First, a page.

Cognitive issues can affect a seniors ability to think, reason, or remember and become much more common as we age. In fact, around one-third of seniors who arrive at hospital emergency rooms are found to be suffering an episode of delirium. And 1 in 6 women and 1 in 10 men past the age of 55 will go on to develop dementia.

To best support your loved one, its important to know how to identify both delirium and dementia. What are the signs and symptoms? What causes these cognitive issues? And how are these conditions different? Lets take a closer look at delirium vs. dementia in seniors.

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How Is An Rpd Diagnosed

RPD can be difficult to diagnose, so it is often necessary to see a doctor who specializes in these conditions. The doctor might ask about the patients progression of symptoms, any similar illnesses in biological relatives or any recent possible exposures . The doctor may request some laboratory testing, such as blood, urine and cerebrospinal fluid brain imaging and/or an electroencephalogram . The information gathered by the physician and tests might help to determine the cause of disease.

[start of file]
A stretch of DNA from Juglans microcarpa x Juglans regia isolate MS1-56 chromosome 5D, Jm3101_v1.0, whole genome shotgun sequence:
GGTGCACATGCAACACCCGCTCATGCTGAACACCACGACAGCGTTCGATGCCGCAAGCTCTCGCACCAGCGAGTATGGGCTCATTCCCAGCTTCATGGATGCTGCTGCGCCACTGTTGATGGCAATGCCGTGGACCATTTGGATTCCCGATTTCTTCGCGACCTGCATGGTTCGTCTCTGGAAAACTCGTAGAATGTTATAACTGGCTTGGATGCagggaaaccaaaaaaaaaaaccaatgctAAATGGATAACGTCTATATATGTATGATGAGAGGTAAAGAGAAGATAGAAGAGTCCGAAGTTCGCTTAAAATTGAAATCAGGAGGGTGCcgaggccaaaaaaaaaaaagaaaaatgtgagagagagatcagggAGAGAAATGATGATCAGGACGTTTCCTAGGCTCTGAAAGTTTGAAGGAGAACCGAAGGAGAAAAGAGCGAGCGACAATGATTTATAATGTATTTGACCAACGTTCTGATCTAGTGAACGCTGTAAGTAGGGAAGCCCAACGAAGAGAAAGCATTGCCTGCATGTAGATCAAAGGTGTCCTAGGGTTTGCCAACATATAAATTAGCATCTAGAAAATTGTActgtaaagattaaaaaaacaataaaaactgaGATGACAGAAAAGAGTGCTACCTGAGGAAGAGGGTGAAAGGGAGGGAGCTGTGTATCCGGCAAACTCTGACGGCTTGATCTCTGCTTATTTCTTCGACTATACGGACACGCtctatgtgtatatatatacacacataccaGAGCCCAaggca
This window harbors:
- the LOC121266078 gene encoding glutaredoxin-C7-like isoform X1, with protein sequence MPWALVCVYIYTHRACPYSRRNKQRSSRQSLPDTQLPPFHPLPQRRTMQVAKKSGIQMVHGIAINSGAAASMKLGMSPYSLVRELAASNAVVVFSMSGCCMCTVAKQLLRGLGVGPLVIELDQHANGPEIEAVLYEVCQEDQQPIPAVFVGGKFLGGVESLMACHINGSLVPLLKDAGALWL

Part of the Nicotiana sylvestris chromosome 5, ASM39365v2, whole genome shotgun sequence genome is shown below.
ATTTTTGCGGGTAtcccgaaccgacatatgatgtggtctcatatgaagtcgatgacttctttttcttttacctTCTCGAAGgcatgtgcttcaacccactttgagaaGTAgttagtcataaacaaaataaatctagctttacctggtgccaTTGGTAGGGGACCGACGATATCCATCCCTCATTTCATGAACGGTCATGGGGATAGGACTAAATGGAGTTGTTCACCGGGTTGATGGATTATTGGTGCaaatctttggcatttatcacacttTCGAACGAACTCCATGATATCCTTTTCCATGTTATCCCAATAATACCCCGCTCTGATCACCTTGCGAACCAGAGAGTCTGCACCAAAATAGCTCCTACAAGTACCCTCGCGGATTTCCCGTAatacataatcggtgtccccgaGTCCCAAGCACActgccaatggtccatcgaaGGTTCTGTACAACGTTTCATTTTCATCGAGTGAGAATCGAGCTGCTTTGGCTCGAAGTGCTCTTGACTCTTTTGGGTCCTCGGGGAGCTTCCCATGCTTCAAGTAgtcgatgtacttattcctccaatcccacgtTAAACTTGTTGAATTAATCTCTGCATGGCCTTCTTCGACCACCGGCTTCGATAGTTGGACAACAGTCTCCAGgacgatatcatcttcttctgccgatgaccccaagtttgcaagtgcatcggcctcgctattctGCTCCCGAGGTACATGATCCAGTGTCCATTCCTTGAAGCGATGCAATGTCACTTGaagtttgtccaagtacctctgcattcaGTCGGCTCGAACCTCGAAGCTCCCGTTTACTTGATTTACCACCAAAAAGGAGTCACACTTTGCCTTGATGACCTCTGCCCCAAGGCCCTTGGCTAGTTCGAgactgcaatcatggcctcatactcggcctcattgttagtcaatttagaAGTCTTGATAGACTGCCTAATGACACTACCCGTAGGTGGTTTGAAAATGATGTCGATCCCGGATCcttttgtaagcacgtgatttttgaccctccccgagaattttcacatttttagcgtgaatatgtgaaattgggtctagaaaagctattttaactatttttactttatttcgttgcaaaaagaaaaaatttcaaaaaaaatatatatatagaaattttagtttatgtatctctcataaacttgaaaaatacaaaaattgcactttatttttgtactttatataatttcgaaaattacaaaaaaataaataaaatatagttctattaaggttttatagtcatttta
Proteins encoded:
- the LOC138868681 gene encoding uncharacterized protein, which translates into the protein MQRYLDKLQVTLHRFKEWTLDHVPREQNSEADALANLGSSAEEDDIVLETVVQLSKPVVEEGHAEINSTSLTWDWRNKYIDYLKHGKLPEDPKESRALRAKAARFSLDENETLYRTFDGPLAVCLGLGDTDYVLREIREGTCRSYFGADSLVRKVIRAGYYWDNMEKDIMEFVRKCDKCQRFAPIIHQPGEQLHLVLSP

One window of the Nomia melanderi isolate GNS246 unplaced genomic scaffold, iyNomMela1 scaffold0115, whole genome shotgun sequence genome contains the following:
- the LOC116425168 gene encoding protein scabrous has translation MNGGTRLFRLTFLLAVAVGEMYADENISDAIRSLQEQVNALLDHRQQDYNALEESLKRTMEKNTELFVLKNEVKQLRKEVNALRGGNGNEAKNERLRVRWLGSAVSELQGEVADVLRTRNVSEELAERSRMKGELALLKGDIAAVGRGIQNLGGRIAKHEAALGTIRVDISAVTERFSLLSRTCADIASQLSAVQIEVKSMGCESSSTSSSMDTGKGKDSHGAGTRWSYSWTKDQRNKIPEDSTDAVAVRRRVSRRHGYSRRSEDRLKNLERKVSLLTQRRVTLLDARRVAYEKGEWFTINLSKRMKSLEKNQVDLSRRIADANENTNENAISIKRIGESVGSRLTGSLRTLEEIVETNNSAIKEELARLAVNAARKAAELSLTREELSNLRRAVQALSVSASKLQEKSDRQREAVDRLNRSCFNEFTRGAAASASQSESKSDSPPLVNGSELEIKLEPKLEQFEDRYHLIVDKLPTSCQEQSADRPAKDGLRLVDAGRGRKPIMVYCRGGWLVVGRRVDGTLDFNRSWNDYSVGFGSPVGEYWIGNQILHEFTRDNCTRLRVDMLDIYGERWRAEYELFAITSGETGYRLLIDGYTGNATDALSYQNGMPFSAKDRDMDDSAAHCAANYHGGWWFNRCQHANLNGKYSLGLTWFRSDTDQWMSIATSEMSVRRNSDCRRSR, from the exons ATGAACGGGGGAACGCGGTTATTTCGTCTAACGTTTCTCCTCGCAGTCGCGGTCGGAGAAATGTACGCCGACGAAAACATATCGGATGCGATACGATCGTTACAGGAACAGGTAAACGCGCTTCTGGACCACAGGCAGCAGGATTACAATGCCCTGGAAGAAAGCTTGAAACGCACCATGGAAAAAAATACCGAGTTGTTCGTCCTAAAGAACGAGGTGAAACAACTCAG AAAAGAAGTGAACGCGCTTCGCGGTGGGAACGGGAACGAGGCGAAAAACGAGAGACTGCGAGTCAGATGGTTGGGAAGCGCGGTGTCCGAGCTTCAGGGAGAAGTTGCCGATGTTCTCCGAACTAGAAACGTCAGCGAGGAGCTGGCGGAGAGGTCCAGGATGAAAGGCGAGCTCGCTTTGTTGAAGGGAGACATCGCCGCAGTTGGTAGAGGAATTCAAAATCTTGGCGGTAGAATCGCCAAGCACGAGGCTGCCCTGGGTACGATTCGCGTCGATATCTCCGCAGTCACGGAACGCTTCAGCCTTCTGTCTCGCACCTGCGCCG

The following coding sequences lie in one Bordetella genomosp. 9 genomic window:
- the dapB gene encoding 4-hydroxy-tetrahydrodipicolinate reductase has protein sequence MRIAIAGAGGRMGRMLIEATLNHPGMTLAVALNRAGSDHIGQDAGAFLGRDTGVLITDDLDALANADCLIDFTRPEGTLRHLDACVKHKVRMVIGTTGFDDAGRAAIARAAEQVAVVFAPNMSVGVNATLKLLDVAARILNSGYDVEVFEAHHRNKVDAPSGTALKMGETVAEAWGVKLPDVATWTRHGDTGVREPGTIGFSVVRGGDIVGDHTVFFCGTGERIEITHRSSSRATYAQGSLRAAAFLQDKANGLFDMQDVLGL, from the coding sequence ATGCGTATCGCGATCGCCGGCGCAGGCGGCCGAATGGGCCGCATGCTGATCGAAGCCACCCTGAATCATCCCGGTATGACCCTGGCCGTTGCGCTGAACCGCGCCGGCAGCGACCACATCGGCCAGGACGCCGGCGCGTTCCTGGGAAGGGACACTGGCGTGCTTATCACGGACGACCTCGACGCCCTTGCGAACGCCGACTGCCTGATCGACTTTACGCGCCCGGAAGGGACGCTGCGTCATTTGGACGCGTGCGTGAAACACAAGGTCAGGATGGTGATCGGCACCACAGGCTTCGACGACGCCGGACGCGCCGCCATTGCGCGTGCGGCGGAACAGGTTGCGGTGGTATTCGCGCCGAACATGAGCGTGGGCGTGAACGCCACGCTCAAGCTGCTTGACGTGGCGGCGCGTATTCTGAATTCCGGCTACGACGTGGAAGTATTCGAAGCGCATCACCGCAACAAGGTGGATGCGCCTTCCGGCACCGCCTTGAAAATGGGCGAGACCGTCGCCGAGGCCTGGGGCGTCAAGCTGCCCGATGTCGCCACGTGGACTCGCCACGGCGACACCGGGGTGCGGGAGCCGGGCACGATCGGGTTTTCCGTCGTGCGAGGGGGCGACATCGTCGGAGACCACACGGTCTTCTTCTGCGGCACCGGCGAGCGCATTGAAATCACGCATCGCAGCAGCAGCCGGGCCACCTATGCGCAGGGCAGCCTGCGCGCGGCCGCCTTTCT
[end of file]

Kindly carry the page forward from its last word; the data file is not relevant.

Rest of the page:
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What Can You Do About It

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Unfortunately, there is no cure for Alzheimer’s or other forms of dementia. According to the Alzheimer’s Association, 1 in 10 seniors over the age of 65 has dementia. Though the disease affects each patient differently, most people with Alzheimer’s live only 4 to 8 years after diagnosis.

While you cannot reverse dementia or the damage it causes, there are ways to improve quality of life. Here are some simple tips for management that you can discuss with your doctor:

  • Take prescription medications to counteract cognitive and behavioral symptoms such as anxiety, depression, and mood swings.
  • Find support in the form of therapy, support groups, friends, or family to help develop coping mechanisms for cognitive and behavioral changes.
  • Address safety issues in the home by installing safety bars in the bathroom and shower, automatic shut-off switches on appliances, and reminders to lock the door.
  • Stay on top of co-existing conditions, working with your doctor to manage medical problems with the proper form of treatment.
  • Follow a healthy diet that supports brain health and function. Focus on antioxidant-rich fruits and vegetables, natural sources of omega fatty acids, and foods high in fiber and protein.